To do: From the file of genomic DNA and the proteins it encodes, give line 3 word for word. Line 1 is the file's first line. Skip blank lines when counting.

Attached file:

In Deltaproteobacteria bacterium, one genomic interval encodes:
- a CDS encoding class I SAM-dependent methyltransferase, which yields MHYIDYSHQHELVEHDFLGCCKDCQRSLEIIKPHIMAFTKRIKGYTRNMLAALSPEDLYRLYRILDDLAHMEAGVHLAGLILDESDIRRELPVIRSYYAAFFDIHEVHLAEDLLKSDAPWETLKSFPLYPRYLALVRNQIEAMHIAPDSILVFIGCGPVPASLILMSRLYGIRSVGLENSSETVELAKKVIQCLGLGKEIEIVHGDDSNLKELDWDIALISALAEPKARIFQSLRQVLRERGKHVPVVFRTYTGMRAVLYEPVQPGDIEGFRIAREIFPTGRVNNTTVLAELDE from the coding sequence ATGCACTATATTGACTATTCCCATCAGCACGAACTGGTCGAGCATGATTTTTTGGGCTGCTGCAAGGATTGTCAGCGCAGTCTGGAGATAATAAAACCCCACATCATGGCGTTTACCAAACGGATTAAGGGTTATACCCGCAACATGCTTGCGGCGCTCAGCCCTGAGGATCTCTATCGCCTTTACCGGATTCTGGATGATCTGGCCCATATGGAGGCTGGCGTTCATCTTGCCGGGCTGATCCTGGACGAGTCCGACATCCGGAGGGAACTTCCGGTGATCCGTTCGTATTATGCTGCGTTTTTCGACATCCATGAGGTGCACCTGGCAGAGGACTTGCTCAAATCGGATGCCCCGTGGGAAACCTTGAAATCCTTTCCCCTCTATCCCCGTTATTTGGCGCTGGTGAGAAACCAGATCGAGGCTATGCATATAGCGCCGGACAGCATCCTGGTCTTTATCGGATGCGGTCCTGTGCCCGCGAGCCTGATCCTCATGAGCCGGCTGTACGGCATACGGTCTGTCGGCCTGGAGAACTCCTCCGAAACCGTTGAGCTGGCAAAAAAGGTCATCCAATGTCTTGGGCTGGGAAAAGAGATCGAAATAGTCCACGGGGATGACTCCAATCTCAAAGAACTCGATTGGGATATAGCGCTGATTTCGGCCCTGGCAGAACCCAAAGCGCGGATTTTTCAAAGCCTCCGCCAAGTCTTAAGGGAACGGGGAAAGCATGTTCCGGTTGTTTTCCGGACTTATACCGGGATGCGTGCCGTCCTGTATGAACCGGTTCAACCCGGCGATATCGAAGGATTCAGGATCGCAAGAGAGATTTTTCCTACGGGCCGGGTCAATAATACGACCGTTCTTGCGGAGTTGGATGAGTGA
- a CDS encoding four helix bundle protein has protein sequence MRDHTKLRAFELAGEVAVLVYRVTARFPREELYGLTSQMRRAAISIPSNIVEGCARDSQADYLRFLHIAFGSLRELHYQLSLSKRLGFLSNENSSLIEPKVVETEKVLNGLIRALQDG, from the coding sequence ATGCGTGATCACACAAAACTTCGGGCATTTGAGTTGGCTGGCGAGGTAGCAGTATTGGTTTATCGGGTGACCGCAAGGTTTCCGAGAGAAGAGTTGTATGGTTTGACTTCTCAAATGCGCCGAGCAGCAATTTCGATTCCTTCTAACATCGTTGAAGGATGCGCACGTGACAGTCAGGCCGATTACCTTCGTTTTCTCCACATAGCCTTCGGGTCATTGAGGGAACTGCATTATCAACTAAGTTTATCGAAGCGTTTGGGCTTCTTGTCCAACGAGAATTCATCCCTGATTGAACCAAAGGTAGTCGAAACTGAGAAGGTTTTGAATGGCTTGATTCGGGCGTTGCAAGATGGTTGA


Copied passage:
- a CDS encoding four helix bundle protein has protein sequence MRDHTKLRAFELAGEVAVLVYRVTARFPREELYGLTSQMRRAAISIPSNIVEGCARDSQADYLRFLHIAFGSLRELHYQLSLSKRLGFLSNENSSLIEPKVVETEKVLNGLIRALQDG, from the coding sequence ATGCGTGATCACACAAAACTTCGGGCATTTGAGTTGGCTGGCGAGGTAGCAGTATTGGTTTATCGGGTGACCGCAAGGTTTCCGAGAGAAGAGTTGTATGGTTTGACTTCTCAAATGCGCCGAGCAGCAATTTCGATTCCTTCTAACATCGTTGAAGGATGCGCACGTGACAGTCAGGCCGATTACCTTCGTTTTCTCCACATAGCCTTCGGGTCATTGAGGGAACTGCATTATCAACTAAGTTTATCGAAGCGTTTGGGCTTCTTGTCCAACGAGAATTCATCCCTGATTGAACCAAAGGTAGTCGAAACTGAGAAGGTTTTGAATGGCTTGATTCGGGCGTTGCAAGATGGTTGA